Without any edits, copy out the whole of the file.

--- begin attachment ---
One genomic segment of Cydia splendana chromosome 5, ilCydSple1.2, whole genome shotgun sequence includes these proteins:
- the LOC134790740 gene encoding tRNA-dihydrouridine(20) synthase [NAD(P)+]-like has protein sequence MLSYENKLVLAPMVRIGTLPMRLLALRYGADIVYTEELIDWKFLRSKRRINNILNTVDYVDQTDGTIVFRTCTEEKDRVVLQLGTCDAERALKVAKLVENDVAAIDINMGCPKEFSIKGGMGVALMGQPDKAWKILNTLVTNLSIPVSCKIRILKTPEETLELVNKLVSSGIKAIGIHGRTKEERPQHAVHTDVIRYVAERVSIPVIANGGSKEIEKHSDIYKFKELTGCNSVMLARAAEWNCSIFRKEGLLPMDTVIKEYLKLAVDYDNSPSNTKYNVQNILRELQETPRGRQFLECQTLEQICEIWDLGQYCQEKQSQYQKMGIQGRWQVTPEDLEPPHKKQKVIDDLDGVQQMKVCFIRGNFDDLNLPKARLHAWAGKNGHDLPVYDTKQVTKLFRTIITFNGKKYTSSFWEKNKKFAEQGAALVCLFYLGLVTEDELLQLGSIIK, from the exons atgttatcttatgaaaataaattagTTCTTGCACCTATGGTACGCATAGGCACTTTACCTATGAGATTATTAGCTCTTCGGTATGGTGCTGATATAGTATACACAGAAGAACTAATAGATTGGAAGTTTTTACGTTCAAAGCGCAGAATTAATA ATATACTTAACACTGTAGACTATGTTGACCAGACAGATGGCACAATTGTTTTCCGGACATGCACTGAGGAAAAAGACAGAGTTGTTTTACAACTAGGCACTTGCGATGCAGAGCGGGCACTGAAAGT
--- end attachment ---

One genomic segment of Cydia splendana chromosome 5, ilCydSple1.2, whole genome shotgun sequence includes these proteins:
- the LOC134790740 gene encoding tRNA-dihydrouridine(20) synthase [NAD(P)+]-like has protein sequence MLSYENKLVLAPMVRIGTLPMRLLALRYGADIVYTEELIDWKFLRSKRRINNILNTVDYVDQTDGTIVFRTCTEEKDRVVLQLGTCDAERALKVAKLVENDVAAIDINMGCPKEFSIKGGMGVALMGQPDKAWKILNTLVTNLSIPVSCKIRILKTPEETLELVNKLVSSGIKAIGIHGRTKEERPQHAVHTDVIRYVAERVSIPVIANGGSKEIEKHSDIYKFKELTGCNSVMLARAAEWNCSIFRKEGLLPMDTVIKEYLKLAVDYDNSPSNTKYNVQNILRELQETPRGRQFLECQTLEQICEIWDLGQYCQEKQSQYQKMGIQGRWQVTPEDLEPPHKKQKVIDDLDGVQQMKVCFIRGNFDDLNLPKARLHAWAGKNGHDLPVYDTKQVTKLFRTIITFNGKKYTSSFWEKNKKFAEQGAALVCLFYLGLVTEDELLQLGSIIK, from the exons atgttatcttatgaaaataaattagTTCTTGCACCTATGGTACGCATAGGCACTTTACCTATGAGATTATTAGCTCTTCGGTATGGTGCTGATATAGTATACACAGAAGAACTAATAGATTGGAAGTTTTTACGTTCAAAGCGCAGAATTAATA ATATACTTAACACTGTAGACTATGTTGACCAGACAGATGGCACAATTGTTTTCCGGACATGCACTGAGGAAAAAGACAGAGTTGTTTTACAACTAGGCACTTGCGATGCAGAGCGGGCACTGAAAGT